That’s the question asked in Reston Community Players’ latest production Rehearsal for Murder. Producer Jay Stein says he, “can almost guarantee that whatever your theory is, it will be wrong.”
Alright Mr. Producer Man. Game On. I’ve read every Sherlock Holmes and Hercule Poirot book and watched every episode of Monk and Murder She Wrote. I’m up to the task.
The play opens with a man walking into a darkened theater, looking around, then taking a gun out of his briefcase and putting it into his pocket. This is Alex Dennison (Ian Brown), a successful Broadway playwright and the protagonist of the story. One year earlier, just hours after opening night of his newest play, the show’s movie star leading lady Monica Wells (Kathy Ohlhaber) commits suicide. Alex and Monica were in love and engaged to be married. Heartbroken, Alex is now bringing together key players from that tragic night to prove it was not suicide but something much more nefarious.
In the following moments, we meet the people from the ill-fated show: Lloyd Andrews (Jay Stein), the show’s nebbish director; Karen Daniels (Christine Carter), the understudy to the leading lady, Leo Gibbs (Wilson Paine), an actor and comedian, who once dated Karen; David Mathews (Kevin Walker), the show’s self-absorbed leading man; and Bella Lamb (Joan Susan Zeigler), the show’s producer. Each one has come to the theater in hopes of being chosen to participate in the playwright’s newest work.
What follows is a classic murder mystery in the sense that there are a number of plot twists, turns, and surprises. Less classic, is the inclusion of humor that is infused throughout the show. I thought for sure I knew the identity of the murderer at three different points in the show. I was wrong all three times. So much for channeling Murder She Wrote’s Jessica Fletcher.
One of the things in the production that works really well is how the story unfolds. We see the events from one year ago in flashbacks interspersed with the contemporary story line. I’m not usually a fan of flashbacks, but authors Richard Levinson and William Link, Director Jessie Roberts, and the actors are successful in executing the approach.
Roberts is effective in keeping our focus on the primary action despite a stage that is often filled with many actors. There is a lot of “comings and goings” and actors move on and off stage, but I never found it distracting.
The ensemble cast works well together. While many of the actors are new to the Reston Community Theatre, they feel like they’ve known each other for quite some time. They are effective in moving between the personality of their character from a year earlier to the current. Christine Carter, as the young ingénue to the now confident, is especially strong in expressing the changes in her character. The script gives each character at least one moment in the spotlight and they make the most of it. Zeigler, as the director, ably straddles the line between eccentric and over-the-top caricature.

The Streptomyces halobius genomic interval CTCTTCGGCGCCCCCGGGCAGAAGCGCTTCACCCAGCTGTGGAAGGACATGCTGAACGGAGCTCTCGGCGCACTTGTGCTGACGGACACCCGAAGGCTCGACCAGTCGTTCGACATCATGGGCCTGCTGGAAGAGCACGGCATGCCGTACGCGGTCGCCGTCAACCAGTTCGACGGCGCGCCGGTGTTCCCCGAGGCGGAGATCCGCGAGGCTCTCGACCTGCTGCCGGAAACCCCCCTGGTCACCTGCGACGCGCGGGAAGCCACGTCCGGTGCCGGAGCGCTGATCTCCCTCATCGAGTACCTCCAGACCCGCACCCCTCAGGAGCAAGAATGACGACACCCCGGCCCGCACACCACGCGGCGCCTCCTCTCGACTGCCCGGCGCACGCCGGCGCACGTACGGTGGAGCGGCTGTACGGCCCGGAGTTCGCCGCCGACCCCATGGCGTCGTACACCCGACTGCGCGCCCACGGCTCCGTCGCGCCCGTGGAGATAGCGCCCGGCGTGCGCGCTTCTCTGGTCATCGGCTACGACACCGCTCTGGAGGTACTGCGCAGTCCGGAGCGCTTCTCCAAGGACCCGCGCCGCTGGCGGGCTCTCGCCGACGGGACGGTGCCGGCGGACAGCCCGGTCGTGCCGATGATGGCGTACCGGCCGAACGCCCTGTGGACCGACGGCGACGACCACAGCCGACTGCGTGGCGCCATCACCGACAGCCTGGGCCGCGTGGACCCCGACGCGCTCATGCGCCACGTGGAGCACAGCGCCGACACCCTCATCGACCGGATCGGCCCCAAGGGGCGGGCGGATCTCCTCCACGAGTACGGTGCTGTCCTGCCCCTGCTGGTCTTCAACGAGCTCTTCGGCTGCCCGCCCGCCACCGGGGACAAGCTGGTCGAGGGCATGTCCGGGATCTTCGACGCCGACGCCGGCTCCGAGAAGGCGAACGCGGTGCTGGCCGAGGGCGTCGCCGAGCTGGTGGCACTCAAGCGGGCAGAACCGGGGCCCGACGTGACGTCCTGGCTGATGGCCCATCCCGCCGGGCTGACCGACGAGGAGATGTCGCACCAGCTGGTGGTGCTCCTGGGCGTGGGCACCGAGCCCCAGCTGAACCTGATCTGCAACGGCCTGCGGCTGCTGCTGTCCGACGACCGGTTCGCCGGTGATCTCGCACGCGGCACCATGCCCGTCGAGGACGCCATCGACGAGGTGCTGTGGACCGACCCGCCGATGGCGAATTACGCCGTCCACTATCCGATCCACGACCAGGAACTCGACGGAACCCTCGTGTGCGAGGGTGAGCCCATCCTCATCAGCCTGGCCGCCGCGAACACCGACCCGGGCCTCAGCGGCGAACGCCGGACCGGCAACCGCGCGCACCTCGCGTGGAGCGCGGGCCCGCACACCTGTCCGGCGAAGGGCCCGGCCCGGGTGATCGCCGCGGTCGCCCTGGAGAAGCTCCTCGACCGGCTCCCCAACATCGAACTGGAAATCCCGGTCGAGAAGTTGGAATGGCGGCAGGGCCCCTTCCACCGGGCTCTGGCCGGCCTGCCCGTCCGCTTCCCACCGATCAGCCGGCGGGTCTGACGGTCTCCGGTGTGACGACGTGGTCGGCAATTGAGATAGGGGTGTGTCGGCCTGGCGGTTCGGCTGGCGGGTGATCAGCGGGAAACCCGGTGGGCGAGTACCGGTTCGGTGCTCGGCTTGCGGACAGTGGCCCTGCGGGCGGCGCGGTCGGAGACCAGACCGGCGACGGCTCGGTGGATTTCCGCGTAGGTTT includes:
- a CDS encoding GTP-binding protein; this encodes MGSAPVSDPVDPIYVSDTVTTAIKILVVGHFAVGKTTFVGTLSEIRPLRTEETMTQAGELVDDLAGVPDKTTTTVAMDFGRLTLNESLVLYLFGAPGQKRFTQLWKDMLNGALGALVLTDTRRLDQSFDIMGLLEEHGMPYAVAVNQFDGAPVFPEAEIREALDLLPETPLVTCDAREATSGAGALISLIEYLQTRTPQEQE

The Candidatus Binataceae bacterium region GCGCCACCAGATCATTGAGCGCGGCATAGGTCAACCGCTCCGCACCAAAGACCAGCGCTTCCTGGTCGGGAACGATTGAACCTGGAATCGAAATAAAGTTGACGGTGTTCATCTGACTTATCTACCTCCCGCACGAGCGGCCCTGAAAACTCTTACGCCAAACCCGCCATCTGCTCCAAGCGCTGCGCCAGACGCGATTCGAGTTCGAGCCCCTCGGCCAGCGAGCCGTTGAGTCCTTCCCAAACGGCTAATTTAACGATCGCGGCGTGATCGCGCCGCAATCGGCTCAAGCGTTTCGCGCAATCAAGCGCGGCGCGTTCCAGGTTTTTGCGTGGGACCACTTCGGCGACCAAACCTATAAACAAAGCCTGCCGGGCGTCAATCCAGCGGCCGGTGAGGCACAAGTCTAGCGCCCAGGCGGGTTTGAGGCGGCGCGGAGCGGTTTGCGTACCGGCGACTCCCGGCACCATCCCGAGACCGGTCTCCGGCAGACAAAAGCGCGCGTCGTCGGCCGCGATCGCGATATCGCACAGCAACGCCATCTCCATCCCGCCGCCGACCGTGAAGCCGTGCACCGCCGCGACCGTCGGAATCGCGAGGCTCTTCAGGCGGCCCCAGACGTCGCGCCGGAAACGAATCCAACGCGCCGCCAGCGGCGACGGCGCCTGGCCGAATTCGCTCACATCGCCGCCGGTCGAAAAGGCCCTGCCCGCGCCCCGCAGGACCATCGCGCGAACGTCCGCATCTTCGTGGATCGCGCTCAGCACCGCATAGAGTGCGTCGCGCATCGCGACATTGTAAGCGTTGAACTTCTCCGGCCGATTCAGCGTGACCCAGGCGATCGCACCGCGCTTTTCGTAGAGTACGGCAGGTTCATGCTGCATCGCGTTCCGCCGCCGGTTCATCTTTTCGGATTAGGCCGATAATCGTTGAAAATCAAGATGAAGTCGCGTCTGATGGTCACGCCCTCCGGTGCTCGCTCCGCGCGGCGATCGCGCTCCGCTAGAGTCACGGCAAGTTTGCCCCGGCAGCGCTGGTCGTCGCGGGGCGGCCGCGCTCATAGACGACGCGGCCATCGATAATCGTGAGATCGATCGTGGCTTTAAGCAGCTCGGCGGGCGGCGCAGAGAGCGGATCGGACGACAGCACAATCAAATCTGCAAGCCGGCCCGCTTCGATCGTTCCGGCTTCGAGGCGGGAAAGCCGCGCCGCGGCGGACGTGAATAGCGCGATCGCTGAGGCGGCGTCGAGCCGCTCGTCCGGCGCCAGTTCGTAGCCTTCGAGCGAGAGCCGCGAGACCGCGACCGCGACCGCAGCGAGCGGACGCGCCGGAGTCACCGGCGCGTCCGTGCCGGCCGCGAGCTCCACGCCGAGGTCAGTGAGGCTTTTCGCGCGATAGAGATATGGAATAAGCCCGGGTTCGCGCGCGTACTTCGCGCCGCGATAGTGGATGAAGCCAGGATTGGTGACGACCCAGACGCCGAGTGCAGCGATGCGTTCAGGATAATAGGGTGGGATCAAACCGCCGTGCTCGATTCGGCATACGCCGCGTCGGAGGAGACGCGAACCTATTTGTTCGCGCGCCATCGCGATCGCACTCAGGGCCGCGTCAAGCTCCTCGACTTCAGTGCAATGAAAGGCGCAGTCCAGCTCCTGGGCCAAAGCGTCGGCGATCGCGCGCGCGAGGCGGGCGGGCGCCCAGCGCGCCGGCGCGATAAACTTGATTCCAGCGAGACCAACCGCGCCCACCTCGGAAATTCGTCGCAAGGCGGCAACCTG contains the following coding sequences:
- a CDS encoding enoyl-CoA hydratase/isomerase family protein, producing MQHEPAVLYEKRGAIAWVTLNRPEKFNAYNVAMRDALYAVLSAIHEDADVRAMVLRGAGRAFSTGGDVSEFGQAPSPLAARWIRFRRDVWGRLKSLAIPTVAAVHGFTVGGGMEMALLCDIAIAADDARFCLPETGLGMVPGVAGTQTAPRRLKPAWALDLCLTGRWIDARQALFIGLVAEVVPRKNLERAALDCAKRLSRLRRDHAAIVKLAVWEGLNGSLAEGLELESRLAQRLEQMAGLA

So much of the show depends on the actor playing the playwright. He is on stage throughout the entire show and his motivation and emotions drive the show. While Ian Brown had the brooding disposition of one who has experienced tragedy. I wish he would have equally expressed the joy that comes from love or the connection with the one he loves as well. Brown is a natural on stage but I wanted a more believable connection between him and Ohlhaber.
The director says this is not only a murder mystery but also a love story. I would have liked to see that intensified. The show is fun as a whodunit, but would have even more remarkable if it worked better on multiple levels.
There are a number of additional roles including Sally Bean, Alex’s new assistant and fresh to the Big Apple; Ernie, the theater’s janitor; Loretta, the stage manager; Lieutenant McElroy, the officer investigating the death; police officers at the scene of the suicide; and Mr. Santoro, a furniture mover. Matt Cederholm, Heather Miska, Carol Watson, Matthew Wise, Wayne Jacques, and Steve Palkovitz fill these role with great aplomb. Palkovitz as the moving man makes the most of just a few lines as does Cedderholm as the janitor.
The stage play by D.D. Brooke is adapted from a 1982 murder mystery TV written by Richard Levinson and William Link. They bring strong “whodunit” credentials to the story, having created, written, and produced more than 16 television series including Columbo, Mannix, McCloud, and Murder She Wrote. One reviewer called the film a “Thinking Man’s murder mystery.”
The all-volunteer Reston Community Players has gathered a skilled crew and production staff. The sound effects (Sound Designer Revathi Murthy; Sound Operators Karen Nelson and Amy Narron), especially in the first act, were complex and done well, not overpowering dialogue and action. Costume Designer Judy Whelihan offered costumes that helped to define personalities. Ohlhaber’s long red backless dress cemented our sense of Wells as a movie star.
Rehearsal for Murder is an entertaining evening, especially for those who are challenged by mysteries and puzzles. So whodunit? The murderer is… I won’t spoil it for you. You’ll have to come to the show to find out.
Running Time: Two hours, with one intermission.
Rehearsal for Murder plays through January 31, 2015, at Reston Community Players performing at CenterStage at the Reston Community Center – 2310 Colts Neck Road, in Reston, VA. For tickets, call the Tickets call the CenterStage box office at (703) 476-4500 x 3, or purchase them online.
CenterStage is handicap accessible and offers listening devices for the hearing impaired.
Unusual Suspects: Meet the Cast of Reston Community Players’ Upcoming ‘Rehearsal for Murder’ by Diane Jackson Schnoor.